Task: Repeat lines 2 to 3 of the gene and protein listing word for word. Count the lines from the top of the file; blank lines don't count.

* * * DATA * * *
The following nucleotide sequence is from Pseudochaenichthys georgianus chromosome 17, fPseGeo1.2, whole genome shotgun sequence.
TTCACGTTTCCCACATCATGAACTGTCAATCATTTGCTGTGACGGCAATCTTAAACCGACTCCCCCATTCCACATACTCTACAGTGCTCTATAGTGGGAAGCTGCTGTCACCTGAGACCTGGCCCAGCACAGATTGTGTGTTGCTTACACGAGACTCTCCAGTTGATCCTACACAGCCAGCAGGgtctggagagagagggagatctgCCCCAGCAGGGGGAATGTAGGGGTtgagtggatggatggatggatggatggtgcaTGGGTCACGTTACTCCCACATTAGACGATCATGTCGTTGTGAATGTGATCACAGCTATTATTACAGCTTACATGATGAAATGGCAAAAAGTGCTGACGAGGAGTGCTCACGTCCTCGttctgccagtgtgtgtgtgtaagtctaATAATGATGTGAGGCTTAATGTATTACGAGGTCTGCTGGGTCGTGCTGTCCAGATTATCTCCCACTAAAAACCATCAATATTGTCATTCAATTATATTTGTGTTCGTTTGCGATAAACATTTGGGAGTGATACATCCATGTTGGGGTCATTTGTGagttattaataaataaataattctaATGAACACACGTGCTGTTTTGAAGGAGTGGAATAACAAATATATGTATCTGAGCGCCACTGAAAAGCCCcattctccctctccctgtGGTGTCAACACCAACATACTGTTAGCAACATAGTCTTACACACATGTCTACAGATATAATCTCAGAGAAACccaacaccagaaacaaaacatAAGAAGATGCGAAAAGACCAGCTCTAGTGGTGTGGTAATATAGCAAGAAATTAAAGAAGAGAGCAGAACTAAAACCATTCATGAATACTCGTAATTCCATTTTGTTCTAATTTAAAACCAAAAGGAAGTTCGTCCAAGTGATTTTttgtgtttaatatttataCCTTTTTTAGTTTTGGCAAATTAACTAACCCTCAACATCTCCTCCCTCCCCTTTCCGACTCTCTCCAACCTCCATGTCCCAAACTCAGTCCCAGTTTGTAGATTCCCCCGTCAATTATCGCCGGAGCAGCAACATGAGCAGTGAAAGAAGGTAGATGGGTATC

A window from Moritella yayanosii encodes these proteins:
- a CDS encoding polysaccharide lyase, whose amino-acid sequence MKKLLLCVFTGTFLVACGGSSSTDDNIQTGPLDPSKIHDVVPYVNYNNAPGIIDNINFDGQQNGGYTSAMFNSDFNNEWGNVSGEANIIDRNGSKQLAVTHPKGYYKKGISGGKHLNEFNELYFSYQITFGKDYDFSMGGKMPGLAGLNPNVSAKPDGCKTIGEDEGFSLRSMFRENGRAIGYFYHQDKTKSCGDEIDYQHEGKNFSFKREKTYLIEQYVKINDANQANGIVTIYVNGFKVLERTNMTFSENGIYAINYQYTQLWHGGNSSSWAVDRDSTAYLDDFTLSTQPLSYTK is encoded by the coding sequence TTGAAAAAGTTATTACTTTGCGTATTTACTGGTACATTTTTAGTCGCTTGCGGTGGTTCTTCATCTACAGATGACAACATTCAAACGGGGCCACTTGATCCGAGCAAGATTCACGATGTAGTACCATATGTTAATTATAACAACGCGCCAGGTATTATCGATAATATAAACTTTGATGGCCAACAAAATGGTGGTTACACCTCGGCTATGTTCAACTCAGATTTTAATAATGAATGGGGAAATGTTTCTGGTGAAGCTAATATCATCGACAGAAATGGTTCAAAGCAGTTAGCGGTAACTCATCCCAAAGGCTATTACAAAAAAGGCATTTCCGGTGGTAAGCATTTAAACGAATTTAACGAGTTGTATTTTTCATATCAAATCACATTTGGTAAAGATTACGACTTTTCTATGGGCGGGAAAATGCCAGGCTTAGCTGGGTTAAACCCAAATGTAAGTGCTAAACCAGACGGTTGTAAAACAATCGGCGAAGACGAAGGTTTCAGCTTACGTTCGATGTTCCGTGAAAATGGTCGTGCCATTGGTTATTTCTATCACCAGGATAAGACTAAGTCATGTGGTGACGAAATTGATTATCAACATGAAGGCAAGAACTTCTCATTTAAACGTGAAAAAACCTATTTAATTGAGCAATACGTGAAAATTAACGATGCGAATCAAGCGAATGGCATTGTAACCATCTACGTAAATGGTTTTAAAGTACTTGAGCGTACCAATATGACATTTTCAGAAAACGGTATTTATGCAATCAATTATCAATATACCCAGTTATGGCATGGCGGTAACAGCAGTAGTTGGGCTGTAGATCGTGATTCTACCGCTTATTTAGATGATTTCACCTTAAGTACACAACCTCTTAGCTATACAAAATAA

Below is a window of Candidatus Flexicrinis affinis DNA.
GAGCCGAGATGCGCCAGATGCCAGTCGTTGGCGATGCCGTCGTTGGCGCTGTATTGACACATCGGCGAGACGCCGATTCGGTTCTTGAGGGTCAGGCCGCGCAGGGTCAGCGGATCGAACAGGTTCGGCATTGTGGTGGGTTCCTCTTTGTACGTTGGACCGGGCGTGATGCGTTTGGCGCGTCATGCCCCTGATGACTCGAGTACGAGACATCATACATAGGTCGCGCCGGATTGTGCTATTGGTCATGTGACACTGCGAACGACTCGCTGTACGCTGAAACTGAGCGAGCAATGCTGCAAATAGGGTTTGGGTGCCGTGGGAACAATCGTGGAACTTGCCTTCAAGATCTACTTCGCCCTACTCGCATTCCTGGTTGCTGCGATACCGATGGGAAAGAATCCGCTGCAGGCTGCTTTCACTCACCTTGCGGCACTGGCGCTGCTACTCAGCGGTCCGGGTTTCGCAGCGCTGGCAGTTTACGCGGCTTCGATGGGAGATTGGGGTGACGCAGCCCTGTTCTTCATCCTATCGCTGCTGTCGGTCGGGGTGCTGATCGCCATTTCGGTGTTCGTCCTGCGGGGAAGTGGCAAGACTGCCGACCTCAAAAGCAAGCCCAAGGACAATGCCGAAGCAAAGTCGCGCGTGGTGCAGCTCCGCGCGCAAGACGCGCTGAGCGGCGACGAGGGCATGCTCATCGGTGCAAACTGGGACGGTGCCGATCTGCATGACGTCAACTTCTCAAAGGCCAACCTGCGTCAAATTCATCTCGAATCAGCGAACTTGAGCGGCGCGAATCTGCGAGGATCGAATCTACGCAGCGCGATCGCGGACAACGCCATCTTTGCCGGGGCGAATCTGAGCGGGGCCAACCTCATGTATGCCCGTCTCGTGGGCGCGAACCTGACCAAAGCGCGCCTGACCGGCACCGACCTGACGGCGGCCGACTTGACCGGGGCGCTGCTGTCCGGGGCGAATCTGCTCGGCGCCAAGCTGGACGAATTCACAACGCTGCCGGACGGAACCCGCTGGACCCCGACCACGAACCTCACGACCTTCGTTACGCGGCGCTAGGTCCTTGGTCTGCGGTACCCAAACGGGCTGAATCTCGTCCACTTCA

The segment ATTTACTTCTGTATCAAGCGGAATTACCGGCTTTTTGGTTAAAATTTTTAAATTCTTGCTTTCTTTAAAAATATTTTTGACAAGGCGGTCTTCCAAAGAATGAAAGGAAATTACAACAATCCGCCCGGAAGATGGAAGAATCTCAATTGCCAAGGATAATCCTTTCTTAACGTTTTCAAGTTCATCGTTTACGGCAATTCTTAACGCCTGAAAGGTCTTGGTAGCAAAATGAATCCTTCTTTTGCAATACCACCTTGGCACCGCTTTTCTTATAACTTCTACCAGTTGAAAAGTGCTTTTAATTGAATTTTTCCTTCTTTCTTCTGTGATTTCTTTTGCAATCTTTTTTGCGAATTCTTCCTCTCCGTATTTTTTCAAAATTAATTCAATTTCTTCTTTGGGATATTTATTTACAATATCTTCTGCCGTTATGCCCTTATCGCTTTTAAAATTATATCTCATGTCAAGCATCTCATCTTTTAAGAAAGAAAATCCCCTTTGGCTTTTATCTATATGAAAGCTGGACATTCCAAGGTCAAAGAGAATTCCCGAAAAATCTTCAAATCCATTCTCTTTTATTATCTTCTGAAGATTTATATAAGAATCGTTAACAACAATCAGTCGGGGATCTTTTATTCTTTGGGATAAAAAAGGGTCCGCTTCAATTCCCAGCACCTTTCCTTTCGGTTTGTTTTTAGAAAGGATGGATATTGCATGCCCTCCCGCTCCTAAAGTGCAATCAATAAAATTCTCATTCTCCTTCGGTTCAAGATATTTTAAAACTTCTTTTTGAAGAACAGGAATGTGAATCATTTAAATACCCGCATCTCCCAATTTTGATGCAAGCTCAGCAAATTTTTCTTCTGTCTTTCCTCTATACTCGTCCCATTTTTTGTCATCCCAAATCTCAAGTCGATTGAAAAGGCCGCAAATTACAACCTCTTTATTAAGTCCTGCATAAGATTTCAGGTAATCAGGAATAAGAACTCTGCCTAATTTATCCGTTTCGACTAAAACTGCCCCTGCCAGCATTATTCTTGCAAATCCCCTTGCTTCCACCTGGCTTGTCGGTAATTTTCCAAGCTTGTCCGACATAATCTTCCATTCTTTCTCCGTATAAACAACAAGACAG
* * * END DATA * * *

TTCACGTTTCCCACATCATGAACTGTCAATCATTTGCTGTGACGGCAATCTTAAACCGACTCCCCCATTCCACATACTCTACAGTGCTCTATAGTGGGAAGCTGCTGTCACCTGAGACCTGGCCCAGCACAGATTGTGTGTTGCTTACACGAGACTCTCCAGTTGATCCTACACAGCCAGCAGGgtctggagagagagggagatctgCCCCAGCAGGGGGAATGTAGGGGTtgagtggatggatggatggatggatggtgcaTGGGTCACGTTACTCCCACATTAGACGATCATGTCGTTGTGAATGTGATCACAGCTATTATTACAGCTTACATGATGAAATGGCAAAAAGTGCTGACGAGGAGTGCTCACGTCCTCGttctgccagtgtgtgtgtgtaagtctaATAATGATGTGAGGCTTAATGTATTACGAGGTCTGCTGGGTCGTGCTGTCCAGATTATCTCCCACTAAAAACCATCAATATTGTCATTCAATTATATTTGTGTTCGTTTGCGATAAACATTTGGGAGTGATACATCCATGTTGGGGTCATTTGTGagttattaataaataaataattctaATGAACACACGTGCTGTTTTGAAGGAGTGGAATAACAAATATATGTATCTGAGCGCCACTGAAAAGCCCcattctccctctccctgtGGTGTCAACACCAACATACTGTTAGCAACATAGTCTTACACACATGTCTACAGATATAATCTCAGAGAAACccaacaccagaaacaaaacatAAGAAGATGCGAAAAGACCAGCTCTAGTGGTGTGGTAATATAGCAAGAAATTAAAGAAGAGAGCAGAACTAAAACCATTCATGAATACTCGTAATTCCATTTTGTTCTAATTTAAAACCAAAAGGAAGTTCGTCCAAGTGATTTTttgtgtttaatatttataCCTTTTTTAGTTTTGGCAAATTAACTAACCCTCAACATCTCCTCCCTCCCCTTTCCGACTCTCTCCAACCTCCATGTCCCAAACTCAGTCCCAGTTTGTAGATTCCCCCGTCAATTATCGCCGGAGCAGCAACATGAGCAGTGAAAGAAGGTAGATGGGTATC

A window from Moritella yayanosii encodes these proteins: